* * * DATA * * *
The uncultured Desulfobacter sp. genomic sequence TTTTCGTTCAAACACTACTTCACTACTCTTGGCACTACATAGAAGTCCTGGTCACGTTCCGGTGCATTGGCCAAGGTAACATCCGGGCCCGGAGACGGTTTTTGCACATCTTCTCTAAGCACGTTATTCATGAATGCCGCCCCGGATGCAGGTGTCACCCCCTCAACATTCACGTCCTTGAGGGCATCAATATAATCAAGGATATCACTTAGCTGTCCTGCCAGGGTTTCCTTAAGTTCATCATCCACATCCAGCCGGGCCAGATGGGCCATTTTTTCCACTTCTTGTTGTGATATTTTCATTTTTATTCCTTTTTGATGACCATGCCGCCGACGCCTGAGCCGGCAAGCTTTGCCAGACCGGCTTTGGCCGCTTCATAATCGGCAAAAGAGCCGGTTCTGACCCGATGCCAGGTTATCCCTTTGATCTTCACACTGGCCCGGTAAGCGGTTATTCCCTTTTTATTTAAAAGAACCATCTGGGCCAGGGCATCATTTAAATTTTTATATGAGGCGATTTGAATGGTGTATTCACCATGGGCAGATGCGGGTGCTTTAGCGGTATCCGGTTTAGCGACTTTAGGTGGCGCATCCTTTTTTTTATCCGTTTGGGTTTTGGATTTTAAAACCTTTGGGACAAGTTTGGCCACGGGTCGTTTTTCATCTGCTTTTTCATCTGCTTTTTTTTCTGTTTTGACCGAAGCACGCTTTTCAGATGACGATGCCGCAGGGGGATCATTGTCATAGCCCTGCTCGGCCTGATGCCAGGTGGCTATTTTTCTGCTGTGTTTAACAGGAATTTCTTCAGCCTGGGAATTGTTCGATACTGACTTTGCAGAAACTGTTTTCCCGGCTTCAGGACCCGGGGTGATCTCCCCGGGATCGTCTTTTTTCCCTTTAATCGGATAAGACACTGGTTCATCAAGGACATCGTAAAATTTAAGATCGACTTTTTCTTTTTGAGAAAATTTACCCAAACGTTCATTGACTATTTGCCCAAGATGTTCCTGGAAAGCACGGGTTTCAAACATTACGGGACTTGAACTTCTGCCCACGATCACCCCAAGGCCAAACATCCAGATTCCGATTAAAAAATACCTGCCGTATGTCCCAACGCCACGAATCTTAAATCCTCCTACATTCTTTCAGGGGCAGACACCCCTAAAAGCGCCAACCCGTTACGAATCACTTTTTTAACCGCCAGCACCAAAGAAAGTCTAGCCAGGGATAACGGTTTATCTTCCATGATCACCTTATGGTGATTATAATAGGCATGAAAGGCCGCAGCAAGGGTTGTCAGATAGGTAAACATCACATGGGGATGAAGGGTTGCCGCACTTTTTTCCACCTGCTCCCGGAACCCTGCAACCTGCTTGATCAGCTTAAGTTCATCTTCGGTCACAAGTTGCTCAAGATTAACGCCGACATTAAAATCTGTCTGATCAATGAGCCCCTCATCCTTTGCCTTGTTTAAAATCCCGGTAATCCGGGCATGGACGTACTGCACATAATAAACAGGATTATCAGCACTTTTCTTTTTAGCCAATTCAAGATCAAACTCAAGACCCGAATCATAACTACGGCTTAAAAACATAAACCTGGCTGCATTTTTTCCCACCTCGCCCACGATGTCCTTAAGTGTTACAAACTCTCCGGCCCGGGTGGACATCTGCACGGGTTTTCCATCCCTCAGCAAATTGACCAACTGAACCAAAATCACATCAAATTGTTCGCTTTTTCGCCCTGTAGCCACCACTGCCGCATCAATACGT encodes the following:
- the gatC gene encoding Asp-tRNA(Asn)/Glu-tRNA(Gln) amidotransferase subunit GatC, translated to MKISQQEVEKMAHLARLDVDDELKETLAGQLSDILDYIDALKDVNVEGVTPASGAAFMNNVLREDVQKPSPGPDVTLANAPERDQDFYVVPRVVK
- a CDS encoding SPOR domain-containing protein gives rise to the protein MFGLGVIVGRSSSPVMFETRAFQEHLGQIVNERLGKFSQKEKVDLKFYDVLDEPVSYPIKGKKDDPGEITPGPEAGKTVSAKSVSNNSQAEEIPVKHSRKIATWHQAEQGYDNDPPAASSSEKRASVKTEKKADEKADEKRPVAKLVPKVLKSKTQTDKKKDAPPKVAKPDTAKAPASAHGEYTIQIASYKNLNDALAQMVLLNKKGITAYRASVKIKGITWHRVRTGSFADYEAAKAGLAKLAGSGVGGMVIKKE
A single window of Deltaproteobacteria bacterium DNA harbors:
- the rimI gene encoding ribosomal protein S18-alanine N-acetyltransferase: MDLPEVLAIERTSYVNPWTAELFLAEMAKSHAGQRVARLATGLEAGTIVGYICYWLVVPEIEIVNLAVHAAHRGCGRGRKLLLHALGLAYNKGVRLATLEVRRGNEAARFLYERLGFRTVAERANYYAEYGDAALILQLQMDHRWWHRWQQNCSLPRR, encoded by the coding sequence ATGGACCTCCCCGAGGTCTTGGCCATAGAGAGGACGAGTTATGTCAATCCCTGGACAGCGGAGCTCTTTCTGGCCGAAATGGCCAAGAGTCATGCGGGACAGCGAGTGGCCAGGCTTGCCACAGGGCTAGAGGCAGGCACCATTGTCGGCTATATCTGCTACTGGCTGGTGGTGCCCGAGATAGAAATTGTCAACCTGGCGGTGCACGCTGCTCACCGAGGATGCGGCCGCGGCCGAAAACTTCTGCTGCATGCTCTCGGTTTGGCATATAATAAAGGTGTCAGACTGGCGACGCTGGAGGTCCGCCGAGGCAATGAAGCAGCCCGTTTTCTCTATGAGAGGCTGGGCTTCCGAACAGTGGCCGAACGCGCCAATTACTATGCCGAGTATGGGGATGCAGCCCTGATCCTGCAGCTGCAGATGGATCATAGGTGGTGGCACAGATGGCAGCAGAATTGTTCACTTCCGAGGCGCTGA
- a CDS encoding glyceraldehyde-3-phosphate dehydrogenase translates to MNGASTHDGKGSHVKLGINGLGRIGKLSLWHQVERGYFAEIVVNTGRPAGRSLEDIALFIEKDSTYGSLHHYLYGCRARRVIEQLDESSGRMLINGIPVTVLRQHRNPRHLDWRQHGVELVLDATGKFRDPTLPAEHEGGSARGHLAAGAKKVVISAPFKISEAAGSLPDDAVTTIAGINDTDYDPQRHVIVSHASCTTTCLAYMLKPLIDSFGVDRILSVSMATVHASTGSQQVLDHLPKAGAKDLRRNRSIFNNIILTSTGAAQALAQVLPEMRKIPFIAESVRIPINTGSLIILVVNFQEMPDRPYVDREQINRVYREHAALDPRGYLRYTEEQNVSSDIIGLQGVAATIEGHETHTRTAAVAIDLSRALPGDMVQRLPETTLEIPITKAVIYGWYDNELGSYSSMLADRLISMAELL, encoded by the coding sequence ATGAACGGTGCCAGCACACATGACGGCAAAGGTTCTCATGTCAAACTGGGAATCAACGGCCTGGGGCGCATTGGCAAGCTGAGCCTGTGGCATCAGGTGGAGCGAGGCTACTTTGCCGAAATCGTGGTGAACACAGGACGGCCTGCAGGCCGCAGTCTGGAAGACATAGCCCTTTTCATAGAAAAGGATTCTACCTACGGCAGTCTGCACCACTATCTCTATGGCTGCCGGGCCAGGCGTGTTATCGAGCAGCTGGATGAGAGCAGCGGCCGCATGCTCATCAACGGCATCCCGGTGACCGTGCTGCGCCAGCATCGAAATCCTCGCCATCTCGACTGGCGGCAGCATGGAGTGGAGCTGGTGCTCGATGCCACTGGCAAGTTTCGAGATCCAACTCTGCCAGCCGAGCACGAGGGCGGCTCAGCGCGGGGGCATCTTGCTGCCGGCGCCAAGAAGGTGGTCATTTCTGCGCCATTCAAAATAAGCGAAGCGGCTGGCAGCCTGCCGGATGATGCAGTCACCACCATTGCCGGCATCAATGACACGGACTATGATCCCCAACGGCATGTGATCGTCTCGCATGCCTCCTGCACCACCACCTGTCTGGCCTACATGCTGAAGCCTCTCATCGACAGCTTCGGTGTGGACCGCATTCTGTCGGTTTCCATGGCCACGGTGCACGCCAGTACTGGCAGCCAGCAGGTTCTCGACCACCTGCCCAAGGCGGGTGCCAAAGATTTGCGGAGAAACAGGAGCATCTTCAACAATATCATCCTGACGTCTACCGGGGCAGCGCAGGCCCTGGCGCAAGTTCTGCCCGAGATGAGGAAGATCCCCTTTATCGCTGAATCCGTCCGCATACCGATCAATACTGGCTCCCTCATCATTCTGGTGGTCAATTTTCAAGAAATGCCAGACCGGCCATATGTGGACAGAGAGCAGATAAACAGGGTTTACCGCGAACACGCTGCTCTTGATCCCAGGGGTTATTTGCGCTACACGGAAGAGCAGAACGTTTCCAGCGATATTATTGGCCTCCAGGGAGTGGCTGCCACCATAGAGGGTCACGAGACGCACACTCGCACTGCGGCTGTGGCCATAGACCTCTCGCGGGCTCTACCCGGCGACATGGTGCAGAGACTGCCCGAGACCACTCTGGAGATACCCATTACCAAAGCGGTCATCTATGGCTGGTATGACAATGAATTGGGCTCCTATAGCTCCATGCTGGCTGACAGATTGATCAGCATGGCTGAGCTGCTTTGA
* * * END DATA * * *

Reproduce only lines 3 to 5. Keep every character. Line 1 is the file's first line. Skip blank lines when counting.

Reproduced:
- a CDS encoding SPOR domain-containing protein gives rise to the protein MFGLGVIVGRSSSPVMFETRAFQEHLGQIVNERLGKFSQKEKVDLKFYDVLDEPVSYPIKGKKDDPGEITPGPEAGKTVSAKSVSNNSQAEEIPVKHSRKIATWHQAEQGYDNDPPAASSSEKRASVKTEKKADEKADEKRPVAKLVPKVLKSKTQTDKKKDAPPKVAKPDTAKAPASAHGEYTIQIASYKNLNDALAQMVLLNKKGITAYRASVKIKGITWHRVRTGSFADYEAAKAGLAKLAGSGVGGMVIKKE
A single window of Deltaproteobacteria bacterium DNA harbors:
- the rimI gene encoding ribosomal protein S18-alanine N-acetyltransferase: MDLPEVLAIERTSYVNPWTAELFLAEMAKSHAGQRVARLATGLEAGTIVGYICYWLVVPEIEIVNLAVHAAHRGCGRGRKLLLHALGLAYNKGVRLATLEVRRGNEAARFLYERLGFRTVAERANYYAEYGDAALILQLQMDHRWWHRWQQNCSLPRR, encoded by the coding sequence ATGGACCTCCCCGAGGTCTTGGCCATAGAGAGGACGAGTTATGTCAATCCCTGGACAGCGGAGCTCTTTCTGGCCGAAATGGCCAAGAGTCATGCGGGACAGCGAGTGGCCAGGCTTGCCACAGGGCTAGAGGCAGGCACCATTGTCGGCTATATCTGCTACTGGCTGGTGGTGCCCGAGATAGAAATTGTCAACCTGGCGGTGCACGCTGCTCACCGAGGATGCGGCCGCGGCCGAAAACTTCTGCTGCATGCTCTCGGTTTGGCATATAATAAAGGTGTCAGACTGGCGACGCTGGAGGTCCGCCGAGGCAATGAAGCAGCCCGTTTTCTCTATGAGAGGCTGGGCTTCCGAACAGTGGCCGAACGCGCCAATTACTATGCCGAGTATGGGGATGCAGCCCTGATCCTGCAGCTGCAGATGGATCATAGGTGGTGGCACAGATGGCAGCAGAATTGTTCACTTCCGAGGCGCTGA